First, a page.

But still man must make every endeavor to not overuse our natural resources and find more efficient methods for power and irrigation. Dams and hydroelectric power are helping to kill our rivers.
    We need our Great Rivers for the survival of the human race and the animal kingdom.
    [1] http://news.nationalgeographic.com/news/2006/03/0303_060303_africa_2.html
    [2] http://www.sciencedaily.com/releases/2007/09/070905083617.htm
    [3] http://www.commondreams.org/archive/2007/06/20/1993/
    Copyright © 2018 Carroll Colette J. Yorgey. All rights reserved. Minor edits made by Mr. Goertzel.

  • user 10:00 pm on 15th April 2019 Permalink | Reply  



  • Earthling 12:15 am on 15th April 2019 Permalink | Reply
    Tags: 1891 anglo-italian protocol, atbara, british empire, colonial diplomacy, ethiopian history, italian empire, Kassala, nile diplomacy, nile water diplomacy, scramble for africa, sensibly modifying the flow of the atbara into the nile, spheres of influence, white nile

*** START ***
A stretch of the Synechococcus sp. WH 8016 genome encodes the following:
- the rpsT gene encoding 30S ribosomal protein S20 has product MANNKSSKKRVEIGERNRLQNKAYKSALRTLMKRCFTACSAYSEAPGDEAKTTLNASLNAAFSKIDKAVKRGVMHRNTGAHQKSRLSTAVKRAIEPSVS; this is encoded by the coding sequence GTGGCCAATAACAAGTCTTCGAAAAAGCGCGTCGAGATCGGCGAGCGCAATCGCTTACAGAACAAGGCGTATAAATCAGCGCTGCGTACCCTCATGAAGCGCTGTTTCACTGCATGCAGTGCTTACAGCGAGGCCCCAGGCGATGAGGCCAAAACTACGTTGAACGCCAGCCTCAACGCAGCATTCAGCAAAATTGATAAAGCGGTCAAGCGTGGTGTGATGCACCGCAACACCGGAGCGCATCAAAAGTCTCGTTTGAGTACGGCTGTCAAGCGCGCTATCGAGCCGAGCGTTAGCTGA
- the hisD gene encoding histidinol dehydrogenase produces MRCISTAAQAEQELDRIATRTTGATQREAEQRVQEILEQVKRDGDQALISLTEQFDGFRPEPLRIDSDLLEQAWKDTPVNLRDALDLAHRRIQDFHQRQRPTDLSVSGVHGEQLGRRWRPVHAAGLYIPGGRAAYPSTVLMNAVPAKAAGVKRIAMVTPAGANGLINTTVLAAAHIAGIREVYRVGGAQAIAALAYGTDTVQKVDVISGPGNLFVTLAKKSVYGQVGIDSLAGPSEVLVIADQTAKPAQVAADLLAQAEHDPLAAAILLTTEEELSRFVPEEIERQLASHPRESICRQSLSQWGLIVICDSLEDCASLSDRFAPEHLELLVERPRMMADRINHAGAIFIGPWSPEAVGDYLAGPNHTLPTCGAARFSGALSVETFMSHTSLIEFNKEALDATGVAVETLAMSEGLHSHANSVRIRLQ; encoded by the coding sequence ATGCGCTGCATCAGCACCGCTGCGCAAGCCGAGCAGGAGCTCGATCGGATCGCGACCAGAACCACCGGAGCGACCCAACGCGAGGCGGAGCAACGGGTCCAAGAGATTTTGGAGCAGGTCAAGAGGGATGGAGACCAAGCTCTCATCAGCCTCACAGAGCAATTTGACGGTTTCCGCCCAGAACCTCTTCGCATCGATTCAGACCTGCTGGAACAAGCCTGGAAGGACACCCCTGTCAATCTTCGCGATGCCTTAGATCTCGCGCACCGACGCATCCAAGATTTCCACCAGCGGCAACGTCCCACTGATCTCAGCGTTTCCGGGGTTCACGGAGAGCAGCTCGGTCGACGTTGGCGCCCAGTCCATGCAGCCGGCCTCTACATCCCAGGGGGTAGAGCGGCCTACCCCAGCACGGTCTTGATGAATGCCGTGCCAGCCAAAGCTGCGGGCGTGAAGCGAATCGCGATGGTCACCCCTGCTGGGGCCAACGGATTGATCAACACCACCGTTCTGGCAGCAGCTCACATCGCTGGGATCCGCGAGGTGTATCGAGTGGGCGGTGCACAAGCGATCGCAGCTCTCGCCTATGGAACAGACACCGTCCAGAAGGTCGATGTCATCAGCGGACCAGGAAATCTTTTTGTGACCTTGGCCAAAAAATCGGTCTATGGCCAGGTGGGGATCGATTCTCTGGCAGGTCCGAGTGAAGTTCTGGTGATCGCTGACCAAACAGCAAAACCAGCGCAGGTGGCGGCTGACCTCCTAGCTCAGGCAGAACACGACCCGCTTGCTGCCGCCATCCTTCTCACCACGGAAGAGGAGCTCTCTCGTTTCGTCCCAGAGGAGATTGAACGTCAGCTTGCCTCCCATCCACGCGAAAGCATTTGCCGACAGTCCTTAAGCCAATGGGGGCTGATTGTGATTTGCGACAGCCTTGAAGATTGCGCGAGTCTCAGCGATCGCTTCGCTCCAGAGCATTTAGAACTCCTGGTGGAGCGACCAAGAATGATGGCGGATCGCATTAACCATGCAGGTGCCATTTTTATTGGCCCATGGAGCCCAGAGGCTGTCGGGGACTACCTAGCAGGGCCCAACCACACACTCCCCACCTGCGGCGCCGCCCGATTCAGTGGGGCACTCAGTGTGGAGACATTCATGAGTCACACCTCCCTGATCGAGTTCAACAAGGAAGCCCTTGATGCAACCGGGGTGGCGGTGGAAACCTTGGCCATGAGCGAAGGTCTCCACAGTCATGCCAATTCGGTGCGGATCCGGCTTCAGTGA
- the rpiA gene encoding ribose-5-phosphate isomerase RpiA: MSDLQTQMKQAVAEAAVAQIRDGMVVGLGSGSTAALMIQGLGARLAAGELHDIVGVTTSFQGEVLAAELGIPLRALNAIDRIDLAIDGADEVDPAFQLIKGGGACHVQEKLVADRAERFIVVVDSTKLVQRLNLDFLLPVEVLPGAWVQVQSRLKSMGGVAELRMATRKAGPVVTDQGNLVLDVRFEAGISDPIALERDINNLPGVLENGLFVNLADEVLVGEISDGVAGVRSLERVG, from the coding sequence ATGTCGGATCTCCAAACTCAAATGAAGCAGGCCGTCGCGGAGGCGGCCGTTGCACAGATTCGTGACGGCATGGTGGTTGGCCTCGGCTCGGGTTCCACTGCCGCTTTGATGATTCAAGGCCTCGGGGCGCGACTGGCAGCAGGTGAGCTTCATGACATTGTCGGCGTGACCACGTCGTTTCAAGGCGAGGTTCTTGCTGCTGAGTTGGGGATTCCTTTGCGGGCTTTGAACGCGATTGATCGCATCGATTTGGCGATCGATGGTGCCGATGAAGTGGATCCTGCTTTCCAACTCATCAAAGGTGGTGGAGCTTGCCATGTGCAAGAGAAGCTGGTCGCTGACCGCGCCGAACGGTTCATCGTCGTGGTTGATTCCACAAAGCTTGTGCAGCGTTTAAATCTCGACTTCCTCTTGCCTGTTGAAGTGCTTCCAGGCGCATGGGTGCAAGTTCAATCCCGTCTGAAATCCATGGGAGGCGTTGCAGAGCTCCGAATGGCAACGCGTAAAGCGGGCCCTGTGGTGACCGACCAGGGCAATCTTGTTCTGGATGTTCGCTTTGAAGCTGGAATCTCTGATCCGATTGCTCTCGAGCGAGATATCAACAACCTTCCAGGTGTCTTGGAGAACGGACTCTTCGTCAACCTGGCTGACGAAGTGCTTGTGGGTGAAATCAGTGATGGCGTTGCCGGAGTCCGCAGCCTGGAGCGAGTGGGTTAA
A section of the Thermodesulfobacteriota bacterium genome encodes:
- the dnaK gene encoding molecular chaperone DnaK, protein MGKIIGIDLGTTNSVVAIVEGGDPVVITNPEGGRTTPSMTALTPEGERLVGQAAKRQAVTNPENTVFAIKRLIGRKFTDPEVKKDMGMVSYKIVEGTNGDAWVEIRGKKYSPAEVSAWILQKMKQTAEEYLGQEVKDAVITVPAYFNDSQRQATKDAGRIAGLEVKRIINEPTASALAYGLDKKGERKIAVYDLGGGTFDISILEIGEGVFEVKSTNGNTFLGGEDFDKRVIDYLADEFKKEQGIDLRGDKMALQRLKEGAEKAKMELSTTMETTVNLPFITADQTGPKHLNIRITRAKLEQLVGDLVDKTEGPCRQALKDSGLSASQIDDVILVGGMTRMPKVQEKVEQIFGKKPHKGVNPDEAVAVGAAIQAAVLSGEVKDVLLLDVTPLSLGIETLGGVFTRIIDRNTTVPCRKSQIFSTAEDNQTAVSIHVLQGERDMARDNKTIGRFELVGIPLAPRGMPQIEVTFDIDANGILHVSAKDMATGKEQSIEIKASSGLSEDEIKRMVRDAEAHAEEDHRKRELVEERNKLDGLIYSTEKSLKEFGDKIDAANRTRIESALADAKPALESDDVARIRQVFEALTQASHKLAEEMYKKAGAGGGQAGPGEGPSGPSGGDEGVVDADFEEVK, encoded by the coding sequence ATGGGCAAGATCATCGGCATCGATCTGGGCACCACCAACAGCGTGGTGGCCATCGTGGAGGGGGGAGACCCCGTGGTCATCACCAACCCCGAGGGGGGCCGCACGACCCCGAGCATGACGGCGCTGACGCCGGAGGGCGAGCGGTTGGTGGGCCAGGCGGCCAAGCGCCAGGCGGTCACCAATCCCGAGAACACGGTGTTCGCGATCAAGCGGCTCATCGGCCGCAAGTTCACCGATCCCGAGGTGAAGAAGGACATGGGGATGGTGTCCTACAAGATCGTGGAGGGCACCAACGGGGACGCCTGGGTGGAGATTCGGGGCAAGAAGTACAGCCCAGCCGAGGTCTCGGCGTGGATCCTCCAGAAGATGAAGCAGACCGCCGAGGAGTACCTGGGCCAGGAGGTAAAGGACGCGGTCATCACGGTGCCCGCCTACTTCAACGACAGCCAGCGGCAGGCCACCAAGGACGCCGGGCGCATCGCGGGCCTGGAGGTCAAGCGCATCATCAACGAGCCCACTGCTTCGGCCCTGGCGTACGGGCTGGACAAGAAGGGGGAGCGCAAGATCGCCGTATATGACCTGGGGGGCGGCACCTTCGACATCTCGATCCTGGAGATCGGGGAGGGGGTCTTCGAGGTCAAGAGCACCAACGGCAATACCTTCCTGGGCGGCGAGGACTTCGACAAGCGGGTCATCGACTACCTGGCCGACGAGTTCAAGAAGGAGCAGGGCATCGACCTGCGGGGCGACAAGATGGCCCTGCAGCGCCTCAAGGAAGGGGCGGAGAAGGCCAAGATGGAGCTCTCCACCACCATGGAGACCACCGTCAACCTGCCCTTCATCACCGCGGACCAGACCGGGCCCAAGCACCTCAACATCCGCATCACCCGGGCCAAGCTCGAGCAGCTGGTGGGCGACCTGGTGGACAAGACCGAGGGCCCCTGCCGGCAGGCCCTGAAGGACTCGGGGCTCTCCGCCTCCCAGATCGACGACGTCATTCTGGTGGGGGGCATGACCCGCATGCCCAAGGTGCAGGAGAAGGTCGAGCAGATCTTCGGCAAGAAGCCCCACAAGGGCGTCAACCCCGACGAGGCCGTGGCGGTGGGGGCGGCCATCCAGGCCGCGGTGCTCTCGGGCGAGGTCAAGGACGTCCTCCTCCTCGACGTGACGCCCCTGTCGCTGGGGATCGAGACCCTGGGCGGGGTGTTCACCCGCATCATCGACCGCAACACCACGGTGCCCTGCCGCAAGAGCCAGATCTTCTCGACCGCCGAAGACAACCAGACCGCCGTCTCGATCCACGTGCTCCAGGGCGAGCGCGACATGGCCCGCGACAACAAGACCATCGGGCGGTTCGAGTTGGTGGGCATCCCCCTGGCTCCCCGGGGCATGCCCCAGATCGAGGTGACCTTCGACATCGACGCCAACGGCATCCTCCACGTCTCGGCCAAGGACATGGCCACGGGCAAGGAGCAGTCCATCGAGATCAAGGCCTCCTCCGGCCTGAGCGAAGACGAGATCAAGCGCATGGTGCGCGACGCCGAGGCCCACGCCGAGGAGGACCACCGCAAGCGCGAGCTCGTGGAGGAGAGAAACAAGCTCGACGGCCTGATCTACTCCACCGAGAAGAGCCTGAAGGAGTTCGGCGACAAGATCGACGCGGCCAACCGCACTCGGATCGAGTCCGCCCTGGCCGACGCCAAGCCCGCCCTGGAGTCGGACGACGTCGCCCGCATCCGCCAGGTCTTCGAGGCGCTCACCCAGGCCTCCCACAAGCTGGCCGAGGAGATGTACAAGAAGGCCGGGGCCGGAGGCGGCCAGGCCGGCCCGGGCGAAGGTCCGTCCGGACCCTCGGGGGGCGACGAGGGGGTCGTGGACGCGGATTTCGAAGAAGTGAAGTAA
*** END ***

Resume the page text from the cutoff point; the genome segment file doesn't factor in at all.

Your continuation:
History: 1891 Anglo-Italian Protocol Concerning the Scramble for Africa 

    The 1891 Anglo-Italian Protocol was signed between Great Britain on behalf of its colony Egypt, and Italy on behalf of its colony Eritrea. It was signed on April 15, 1891 in Rome. This agreement had as its official purpose the clarification of colonial borders and spheres of influence between Italy and Great Britain. Italy had recently acquired Eritrea, and Great Britain had colonized Egypt and was desirous of expanding its colony into Sudan and the rest of the Nile Basin area. Since both powers were expanding in the region at the same time, an agreement was necessary to reduce the risk of conflict between them and thereby support their effective and profitable exploitation of the region.

    This agreement took place in the context of the “Scramble for Africa”, in which European powers rushed to grab up African land before the other powers did. Several big things happened in the region before the Protocol: in 1889, Ethiopia’s king Yohannes IV was slain in battle by Mahdist Sudan; in the same year, Ethiopia established a colony in Eritrea and signed a treaty with Menelik II, who went on to replace Yohannes IV. Britain was concerned with protecting the flow of the Nile and the interests of Egypt, so they warned foreign powers against interfering with their Nile influence. It was in this context that the 1891 Protocol was signed.

    The Protocol acknowledged the legitimacy of Italy’s colony and included the Ethiopian highlands in their sphere of influence, while limiting Italy’s potential to exploit the White Nile’s resources in the event that they expanded in that direction.